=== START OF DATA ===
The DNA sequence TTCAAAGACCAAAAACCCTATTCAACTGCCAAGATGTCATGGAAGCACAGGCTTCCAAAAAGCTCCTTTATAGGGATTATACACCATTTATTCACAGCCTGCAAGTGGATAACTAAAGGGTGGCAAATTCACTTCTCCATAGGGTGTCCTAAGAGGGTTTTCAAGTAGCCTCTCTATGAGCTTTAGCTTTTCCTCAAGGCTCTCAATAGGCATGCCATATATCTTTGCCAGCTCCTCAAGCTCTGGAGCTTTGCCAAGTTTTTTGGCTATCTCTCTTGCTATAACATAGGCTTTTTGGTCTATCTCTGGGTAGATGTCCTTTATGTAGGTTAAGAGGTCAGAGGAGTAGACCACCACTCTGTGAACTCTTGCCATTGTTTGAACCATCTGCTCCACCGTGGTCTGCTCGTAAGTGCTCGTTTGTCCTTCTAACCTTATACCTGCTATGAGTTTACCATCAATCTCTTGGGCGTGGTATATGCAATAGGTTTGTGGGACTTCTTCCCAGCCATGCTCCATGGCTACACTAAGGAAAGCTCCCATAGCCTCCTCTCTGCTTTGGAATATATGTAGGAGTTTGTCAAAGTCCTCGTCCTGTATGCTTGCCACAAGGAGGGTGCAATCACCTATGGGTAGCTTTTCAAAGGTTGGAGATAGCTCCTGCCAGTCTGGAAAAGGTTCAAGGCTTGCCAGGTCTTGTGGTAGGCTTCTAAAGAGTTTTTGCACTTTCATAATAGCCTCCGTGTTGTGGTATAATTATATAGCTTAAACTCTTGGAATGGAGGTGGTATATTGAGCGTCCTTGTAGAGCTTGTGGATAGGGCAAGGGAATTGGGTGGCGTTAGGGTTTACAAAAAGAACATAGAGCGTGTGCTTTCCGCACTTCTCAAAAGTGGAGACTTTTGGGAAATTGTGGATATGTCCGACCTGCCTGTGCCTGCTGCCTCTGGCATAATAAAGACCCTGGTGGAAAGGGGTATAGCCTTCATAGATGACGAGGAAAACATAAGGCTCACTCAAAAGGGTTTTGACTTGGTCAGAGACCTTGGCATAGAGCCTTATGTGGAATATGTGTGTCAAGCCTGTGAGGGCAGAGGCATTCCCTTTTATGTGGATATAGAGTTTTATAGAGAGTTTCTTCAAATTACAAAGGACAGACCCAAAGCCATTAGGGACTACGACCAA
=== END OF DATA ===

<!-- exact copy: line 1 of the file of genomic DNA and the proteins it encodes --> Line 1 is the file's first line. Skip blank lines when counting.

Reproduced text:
The DNA sequence TTCAAAGACCAAAAACCCTATTCAACTGCCAAGATGTCATGGAAGCACAGGCTTCCAAAAAGCTCCTTTATAGGGATTATACACCATTTATTCACAGCCTGCAAGTGGATAACTAAAGGGTGGCAAATTCACTTCTCCATAGGGTGTCCTAAGAGGGTTTTCAAGTAGCCTCTCTATGAGCTTTAGCTTTTCCTCAAGGCTCTCAATAGGCATGCCATATATCTTTGCCAGCTCCTCAAGCTCTGGAGCTTTGCCAAGTTTTTTGGCTATCTCTCTTGCTATAACATAGGCTTTTTGGTCTATCTCTGGGTAGATGTCCTTTATGTAGGTTAAGAGGTCAGAGGAGTAGACCACCACTCTGTGAACTCTTGCCATTGTTTGAACCATCTGCTCCACCGTGGTCTGCTCGTAAGTGCTCGTTTGTCCTTCTAACCTTATACCTGCTATGAGTTTACCATCAATCTCTTGGGCGTGGTATATGCAATAGGTTTGTGGGACTTCTTCCCAGCCATGCTCCATGGCTACACTAAGGAAAGCTCCCATAGCCTCCTCTCTGCTTTGGAATATATGTAGGAGTTTGTCAAAGTCCTCGTCCTGTATGCTTGCCACAAGGAGGGTGCAATCACCTATGGGTAGCTTTTCAAAGGTTGGAGATAGCTCCTGCCAGTCTGGAAAAGGTTCAAGGCTTGCCAGGTCTTGTGGTAGGCTTCTAAAGAGTTTTTGCACTTTCATAATAGCCTCCGTGTTGTGGTATAATTATATAGCTTAAACTCTTGGAATGGAGGTGGTATATTGAGCGTCCTTGTAGAGCTTGTGGATAGGGCAAGGGAATTGGGTGGCGTTAGGGTTTACAAAAAGAACATAGAGCGTGTGCTTTCCGCACTTCTCAAAAGTGGAGACTTTTGGGAAATTGTGGATATGTCCGACCTGCCTGTGCCTGCTGCCTCTGGCATAATAAAGACCCTGGTGGAAAGGGGTATAGCCTTCATAGATGACGAGGAAAACATAAGGCTCACTCAAAAGGGTTTTGACTTGGTCAGAGACCTTGGCATAGAGCCTTATGTGGAATATGTGTGTCAAGCCTGTGAGGGCAGAGGCATTCCCTTTTATGTGGATATAGAGTTTTATAGAGAGTTTCTTCAAATTACAAAGGACAGACCCAAAGCCATTAGGGACTACGACCAA